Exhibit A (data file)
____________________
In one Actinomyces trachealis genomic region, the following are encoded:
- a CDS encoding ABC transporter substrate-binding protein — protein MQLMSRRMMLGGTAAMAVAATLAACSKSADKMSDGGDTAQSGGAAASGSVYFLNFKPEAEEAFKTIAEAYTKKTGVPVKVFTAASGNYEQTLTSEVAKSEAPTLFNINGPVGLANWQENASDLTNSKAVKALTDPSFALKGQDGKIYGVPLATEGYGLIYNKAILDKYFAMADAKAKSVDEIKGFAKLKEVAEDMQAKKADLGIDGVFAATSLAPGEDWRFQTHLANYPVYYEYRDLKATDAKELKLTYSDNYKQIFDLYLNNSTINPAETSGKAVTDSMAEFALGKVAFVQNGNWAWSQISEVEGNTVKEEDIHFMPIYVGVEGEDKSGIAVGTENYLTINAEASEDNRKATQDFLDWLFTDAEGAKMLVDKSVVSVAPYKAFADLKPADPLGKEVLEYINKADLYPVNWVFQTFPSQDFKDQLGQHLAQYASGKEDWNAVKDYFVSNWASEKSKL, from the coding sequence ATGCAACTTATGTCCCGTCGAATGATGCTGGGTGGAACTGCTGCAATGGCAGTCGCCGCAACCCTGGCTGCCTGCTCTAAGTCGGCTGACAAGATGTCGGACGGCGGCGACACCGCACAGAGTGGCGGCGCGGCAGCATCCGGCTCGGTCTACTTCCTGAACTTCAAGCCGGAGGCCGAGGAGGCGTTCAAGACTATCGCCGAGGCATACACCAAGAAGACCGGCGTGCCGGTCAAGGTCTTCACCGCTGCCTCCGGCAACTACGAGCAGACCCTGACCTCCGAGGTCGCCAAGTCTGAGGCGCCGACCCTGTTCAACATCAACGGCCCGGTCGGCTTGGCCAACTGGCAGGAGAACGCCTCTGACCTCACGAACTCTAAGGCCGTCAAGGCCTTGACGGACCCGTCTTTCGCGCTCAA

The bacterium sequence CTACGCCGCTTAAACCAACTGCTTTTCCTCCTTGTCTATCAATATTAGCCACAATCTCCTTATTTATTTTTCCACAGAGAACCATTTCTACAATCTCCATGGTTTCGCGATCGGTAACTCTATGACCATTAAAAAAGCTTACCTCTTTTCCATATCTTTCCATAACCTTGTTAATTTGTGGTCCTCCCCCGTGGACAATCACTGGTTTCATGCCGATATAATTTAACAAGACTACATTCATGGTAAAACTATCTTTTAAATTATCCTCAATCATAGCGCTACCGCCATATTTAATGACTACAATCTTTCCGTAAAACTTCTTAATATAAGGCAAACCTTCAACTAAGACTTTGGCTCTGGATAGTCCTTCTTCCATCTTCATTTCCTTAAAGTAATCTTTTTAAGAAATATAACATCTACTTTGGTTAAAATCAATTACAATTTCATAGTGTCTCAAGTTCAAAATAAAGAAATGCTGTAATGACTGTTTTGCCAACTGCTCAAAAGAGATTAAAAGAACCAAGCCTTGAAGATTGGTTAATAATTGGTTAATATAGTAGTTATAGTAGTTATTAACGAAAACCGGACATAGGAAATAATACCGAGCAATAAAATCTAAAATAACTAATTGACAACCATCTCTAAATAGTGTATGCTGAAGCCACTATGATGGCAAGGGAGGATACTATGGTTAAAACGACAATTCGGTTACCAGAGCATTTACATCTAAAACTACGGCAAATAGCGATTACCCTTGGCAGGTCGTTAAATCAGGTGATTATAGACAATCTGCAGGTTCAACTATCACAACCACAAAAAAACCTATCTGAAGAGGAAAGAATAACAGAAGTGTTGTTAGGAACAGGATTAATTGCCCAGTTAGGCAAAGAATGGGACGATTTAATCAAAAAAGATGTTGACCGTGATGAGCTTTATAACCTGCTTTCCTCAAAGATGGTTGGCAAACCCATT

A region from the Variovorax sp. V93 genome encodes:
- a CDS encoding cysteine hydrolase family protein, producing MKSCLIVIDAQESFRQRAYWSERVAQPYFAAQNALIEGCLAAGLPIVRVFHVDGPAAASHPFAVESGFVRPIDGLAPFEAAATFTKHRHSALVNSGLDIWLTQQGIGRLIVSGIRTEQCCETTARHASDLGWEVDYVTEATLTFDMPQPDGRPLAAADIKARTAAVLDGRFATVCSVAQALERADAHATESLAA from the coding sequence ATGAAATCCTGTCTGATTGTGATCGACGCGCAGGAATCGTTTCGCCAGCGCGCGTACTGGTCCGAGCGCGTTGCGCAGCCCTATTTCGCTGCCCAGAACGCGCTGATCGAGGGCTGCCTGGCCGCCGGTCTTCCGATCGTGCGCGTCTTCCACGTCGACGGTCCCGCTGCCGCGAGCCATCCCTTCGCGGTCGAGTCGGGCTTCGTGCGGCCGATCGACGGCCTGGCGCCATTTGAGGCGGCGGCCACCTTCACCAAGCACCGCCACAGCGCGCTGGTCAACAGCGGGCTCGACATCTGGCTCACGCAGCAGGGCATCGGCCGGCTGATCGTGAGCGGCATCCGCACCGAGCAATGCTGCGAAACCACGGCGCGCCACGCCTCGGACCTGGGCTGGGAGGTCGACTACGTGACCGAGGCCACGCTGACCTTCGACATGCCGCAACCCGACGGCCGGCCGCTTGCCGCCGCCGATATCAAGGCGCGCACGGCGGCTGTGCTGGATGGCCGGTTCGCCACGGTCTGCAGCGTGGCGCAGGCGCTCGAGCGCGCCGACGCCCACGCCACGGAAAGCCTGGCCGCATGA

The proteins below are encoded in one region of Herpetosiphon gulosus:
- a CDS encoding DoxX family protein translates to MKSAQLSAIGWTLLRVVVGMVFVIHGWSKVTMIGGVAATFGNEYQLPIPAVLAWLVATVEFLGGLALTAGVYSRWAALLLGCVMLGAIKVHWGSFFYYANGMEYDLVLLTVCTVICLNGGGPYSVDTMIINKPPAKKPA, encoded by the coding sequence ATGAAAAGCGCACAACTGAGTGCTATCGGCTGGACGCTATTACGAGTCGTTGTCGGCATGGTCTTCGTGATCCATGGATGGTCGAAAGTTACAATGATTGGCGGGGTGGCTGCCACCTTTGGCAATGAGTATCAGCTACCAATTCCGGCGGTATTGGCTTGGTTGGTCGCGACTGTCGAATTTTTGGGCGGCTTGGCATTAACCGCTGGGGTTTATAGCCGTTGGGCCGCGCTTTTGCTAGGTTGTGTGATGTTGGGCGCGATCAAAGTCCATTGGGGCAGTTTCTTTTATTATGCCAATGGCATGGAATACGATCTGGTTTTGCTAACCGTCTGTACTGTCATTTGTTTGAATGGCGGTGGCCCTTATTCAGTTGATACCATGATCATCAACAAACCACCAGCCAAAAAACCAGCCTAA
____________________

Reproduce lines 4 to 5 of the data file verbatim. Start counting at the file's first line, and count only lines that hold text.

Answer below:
A region from the Variovorax sp. V93 genome encodes:
- a CDS encoding cysteine hydrolase family protein, producing MKSCLIVIDAQESFRQRAYWSERVAQPYFAAQNALIEGCLAAGLPIVRVFHVDGPAAASHPFAVESGFVRPIDGLAPFEAAATFTKHRHSALVNSGLDIWLTQQGIGRLIVSGIRTEQCCETTARHASDLGWEVDYVTEATLTFDMPQPDGRPLAAADIKARTAAVLDGRFATVCSVAQALERADAHATESLAA from the coding sequence ATGAAATCCTGTCTGATTGTGATCGACGCGCAGGAATCGTTTCGCCAGCGCGCGTACTGGTCCGAGCGCGTTGCGCAGCCCTATTTCGCTGCCCAGAACGCGCTGATCGAGGGCTGCCTGGCCGCCGGTCTTCCGATCGTGCGCGTCTTCCACGTCGACGGTCCCGCTGCCGCGAGCCATCCCTTCGCGGTCGAGTCGGGCTTCGTGCGGCCGATCGACGGCCTGGCGCCATTTGAGGCGGCGGCCACCTTCACCAAGCACCGCCACAGCGCGCTGGTCAACAGCGGGCTCGACATCTGGCTCACGCAGCAGGGCATCGGCCGGCTGATCGTGAGCGGCATCCGCACCGAGCAATGCTGCGAAACCACGGCGCGCCACGCCTCGGACCTGGGCTGGGAGGTCGACTACGTGACCGAGGCCACGCTGACCTTCGACATGCCGCAACCCGACGGCCGGCCGCTTGCCGCCGCCGATATCAAGGCGCGCACGGCGGCTGTGCTGGATGGCCGGTTCGCCACGGTCTGCAGCGTGGCGCAGGCGCTCGAGCGCGCCGACGCCCACGCCACGGAAAGCCTGGCCGCATGA